J&J sets sail toward Ireland with €153M device manufacturing expansion

Johnson & Johnson's Limerick, Ireland-based manufacturing site--Courtesy of J&J

Johnson & Johnson ($JNJ) is expanding its medical device manufacturing in Ireland, sinking €100 million ($112 million) into its site in Limerick and opening a €53 million ($59 million) plant in Cork as it looks to chart some upward momentum for its lagging device business.

The company's Vision Care unit will expand manufacturing operations at its National Technology Park site in Limerick, creating about 200 temporary positions during an 18-month construction phase. IDA Ireland, an Irish industrial development agency, is a "key partner" in the company's ongoing growth and development efforts, Mark Benson, vice president of supply chain for J&J's consumer medical devices group, said in a statement.

"Limerick was chosen for this strategically important investment because of its track record over many years in providing quality products and excellent customer service to markets around the globe," Benson said.

J&J's DePuy Synthes unit is also cutting the ribbon on an expanded facility in Ringaskiddy, Cork, which currently employs 800 people, The Irish Times reports. The expansion will create 80 new jobs at the facility and J&J already kicked off recruitment, according to the IT story.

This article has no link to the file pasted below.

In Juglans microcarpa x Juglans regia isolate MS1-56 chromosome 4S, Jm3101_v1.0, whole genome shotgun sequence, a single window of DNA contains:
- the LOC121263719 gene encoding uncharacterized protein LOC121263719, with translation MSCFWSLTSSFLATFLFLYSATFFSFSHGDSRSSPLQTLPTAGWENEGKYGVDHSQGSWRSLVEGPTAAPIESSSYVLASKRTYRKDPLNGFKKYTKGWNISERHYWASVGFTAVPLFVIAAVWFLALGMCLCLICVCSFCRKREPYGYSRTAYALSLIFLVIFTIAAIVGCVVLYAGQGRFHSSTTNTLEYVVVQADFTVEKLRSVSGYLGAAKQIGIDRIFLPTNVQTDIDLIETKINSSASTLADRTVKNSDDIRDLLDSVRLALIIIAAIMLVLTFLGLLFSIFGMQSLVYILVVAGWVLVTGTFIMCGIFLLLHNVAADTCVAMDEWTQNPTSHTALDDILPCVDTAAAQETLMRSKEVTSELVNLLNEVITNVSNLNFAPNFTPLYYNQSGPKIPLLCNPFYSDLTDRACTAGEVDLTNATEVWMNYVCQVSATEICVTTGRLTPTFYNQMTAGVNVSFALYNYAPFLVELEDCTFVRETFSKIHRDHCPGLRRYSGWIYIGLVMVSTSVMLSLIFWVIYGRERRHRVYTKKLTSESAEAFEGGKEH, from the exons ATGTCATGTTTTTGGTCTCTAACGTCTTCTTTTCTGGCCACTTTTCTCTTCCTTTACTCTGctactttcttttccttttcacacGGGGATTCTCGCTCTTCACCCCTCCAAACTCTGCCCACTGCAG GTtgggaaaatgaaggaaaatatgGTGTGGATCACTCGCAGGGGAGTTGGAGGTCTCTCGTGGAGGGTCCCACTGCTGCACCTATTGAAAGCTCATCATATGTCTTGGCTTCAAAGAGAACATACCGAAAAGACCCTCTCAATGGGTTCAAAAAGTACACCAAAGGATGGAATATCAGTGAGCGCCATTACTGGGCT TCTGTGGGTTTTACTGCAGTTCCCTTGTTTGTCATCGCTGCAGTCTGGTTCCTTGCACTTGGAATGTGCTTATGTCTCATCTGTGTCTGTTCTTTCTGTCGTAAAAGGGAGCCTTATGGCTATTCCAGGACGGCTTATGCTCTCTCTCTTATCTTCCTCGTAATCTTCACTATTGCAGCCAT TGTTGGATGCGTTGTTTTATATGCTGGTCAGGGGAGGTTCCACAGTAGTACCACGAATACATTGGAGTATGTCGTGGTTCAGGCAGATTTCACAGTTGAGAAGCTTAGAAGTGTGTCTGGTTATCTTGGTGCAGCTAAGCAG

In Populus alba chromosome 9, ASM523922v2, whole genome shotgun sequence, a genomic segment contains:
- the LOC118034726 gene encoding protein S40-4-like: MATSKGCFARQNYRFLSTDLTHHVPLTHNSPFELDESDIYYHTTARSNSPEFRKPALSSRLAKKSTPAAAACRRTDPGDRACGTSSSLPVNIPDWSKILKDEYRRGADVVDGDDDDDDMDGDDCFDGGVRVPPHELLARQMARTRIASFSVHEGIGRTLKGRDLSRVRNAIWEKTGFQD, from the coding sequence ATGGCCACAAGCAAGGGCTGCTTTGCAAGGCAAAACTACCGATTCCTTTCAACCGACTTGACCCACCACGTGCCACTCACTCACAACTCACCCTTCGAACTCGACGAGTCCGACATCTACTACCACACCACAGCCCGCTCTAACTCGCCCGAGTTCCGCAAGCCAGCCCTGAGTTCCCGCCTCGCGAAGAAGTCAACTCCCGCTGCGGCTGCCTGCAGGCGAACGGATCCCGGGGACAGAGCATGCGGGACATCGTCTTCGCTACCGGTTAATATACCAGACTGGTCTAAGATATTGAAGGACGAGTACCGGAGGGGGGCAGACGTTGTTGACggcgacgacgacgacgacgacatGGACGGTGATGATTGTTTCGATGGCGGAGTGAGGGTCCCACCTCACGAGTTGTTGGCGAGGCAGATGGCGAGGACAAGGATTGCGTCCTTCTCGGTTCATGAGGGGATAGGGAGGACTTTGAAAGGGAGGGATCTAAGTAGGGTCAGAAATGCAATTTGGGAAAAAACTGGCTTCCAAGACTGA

"The decision to expand this site in Ireland was a strategically important investment due to the site's strong track record of excellence in quality and innovation to support the growing demand of our business around the world," said Willem Appelo, vice president of supply chain for J&J's global orthopedics group, as quoted by the IT.

The expansion comes at a critical moment for J&J, as it strives to beef up numbers for medical devices, one of its poorest performing businesses. Last year, the company's medical device sales were $27.5 million, down 3.4% from the previous year. Comparatively, J&J's pharma sales jumped 14.9% to $32.3 billion in 2014.

Still, J&J is working hard to swing those numbers northward, trimming its portfolio while scouting out opportunities for growth in the field. In March, J&J sold off its Cordis unit to Cardinal Health ($CAH) for $1.9 billion to focus on more profitable businesses. And the company plans to launch 30 new medical device products by 2016, J&J said in an April earnings call, building out its offerings to generate growth.

- read the statement on J&J's Limerick site
- here's The Irish Times story
- get more from The Irish Times

Special Report: The top companies in med tech: 2014 revenue results - Johnson & Johnson